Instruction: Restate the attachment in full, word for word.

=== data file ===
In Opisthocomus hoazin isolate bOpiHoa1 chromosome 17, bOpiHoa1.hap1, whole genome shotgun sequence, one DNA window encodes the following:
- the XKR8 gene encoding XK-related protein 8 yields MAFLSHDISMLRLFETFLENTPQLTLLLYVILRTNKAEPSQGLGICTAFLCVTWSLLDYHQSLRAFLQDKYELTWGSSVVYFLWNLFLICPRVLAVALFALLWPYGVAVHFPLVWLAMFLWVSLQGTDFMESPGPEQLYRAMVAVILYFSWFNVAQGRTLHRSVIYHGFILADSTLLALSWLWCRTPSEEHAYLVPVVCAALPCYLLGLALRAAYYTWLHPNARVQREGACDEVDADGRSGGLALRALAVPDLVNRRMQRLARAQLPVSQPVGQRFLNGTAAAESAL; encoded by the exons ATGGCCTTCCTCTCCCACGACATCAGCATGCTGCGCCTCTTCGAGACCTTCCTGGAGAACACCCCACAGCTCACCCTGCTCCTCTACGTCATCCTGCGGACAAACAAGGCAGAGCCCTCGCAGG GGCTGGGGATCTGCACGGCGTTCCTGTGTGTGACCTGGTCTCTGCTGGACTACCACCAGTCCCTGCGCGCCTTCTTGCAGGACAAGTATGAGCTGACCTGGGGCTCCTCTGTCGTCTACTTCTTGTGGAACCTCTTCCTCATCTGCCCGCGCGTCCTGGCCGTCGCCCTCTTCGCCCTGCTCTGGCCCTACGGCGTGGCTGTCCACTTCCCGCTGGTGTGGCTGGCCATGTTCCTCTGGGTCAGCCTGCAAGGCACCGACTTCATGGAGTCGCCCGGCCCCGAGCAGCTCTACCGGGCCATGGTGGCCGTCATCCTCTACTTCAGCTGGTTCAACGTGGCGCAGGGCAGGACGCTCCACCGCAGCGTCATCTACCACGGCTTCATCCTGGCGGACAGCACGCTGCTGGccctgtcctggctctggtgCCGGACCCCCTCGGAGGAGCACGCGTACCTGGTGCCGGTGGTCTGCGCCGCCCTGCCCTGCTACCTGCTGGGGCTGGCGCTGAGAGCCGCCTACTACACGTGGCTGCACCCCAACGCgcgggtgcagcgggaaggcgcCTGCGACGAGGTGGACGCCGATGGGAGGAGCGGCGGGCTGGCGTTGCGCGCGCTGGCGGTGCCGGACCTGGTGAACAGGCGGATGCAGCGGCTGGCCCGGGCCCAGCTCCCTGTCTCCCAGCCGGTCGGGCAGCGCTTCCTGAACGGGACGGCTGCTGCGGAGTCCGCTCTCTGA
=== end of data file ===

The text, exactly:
In Opisthocomus hoazin isolate bOpiHoa1 chromosome 17, bOpiHoa1.hap1, whole genome shotgun sequence, one DNA window encodes the following:
- the XKR8 gene encoding XK-related protein 8 yields MAFLSHDISMLRLFETFLENTPQLTLLLYVILRTNKAEPSQGLGICTAFLCVTWSLLDYHQSLRAFLQDKYELTWGSSVVYFLWNLFLICPRVLAVALFALLWPYGVAVHFPLVWLAMFLWVSLQGTDFMESPGPEQLYRAMVAVILYFSWFNVAQGRTLHRSVIYHGFILADSTLLALSWLWCRTPSEEHAYLVPVVCAALPCYLLGLALRAAYYTWLHPNARVQREGACDEVDADGRSGGLALRALAVPDLVNRRMQRLARAQLPVSQPVGQRFLNGTAAAESAL; encoded by the exons ATGGCCTTCCTCTCCCACGACATCAGCATGCTGCGCCTCTTCGAGACCTTCCTGGAGAACACCCCACAGCTCACCCTGCTCCTCTACGTCATCCTGCGGACAAACAAGGCAGAGCCCTCGCAGG GGCTGGGGATCTGCACGGCGTTCCTGTGTGTGACCTGGTCTCTGCTGGACTACCACCAGTCCCTGCGCGCCTTCTTGCAGGACAAGTATGAGCTGACCTGGGGCTCCTCTGTCGTCTACTTCTTGTGGAACCTCTTCCTCATCTGCCCGCGCGTCCTGGCCGTCGCCCTCTTCGCCCTGCTCTGGCCCTACGGCGTGGCTGTCCACTTCCCGCTGGTGTGGCTGGCCATGTTCCTCTGGGTCAGCCTGCAAGGCACCGACTTCATGGAGTCGCCCGGCCCCGAGCAGCTCTACCGGGCCATGGTGGCCGTCATCCTCTACTTCAGCTGGTTCAACGTGGCGCAGGGCAGGACGCTCCACCGCAGCGTCATCTACCACGGCTTCATCCTGGCGGACAGCACGCTGCTGGccctgtcctggctctggtgCCGGACCCCCTCGGAGGAGCACGCGTACCTGGTGCCGGTGGTCTGCGCCGCCCTGCCCTGCTACCTGCTGGGGCTGGCGCTGAGAGCCGCCTACTACACGTGGCTGCACCCCAACGCgcgggtgcagcgggaaggcgcCTGCGACGAGGTGGACGCCGATGGGAGGAGCGGCGGGCTGGCGTTGCGCGCGCTGGCGGTGCCGGACCTGGTGAACAGGCGGATGCAGCGGCTGGCCCGGGCCCAGCTCCCTGTCTCCCAGCCGGTCGGGCAGCGCTTCCTGAACGGGACGGCTGCTGCGGAGTCCGCTCTCTGA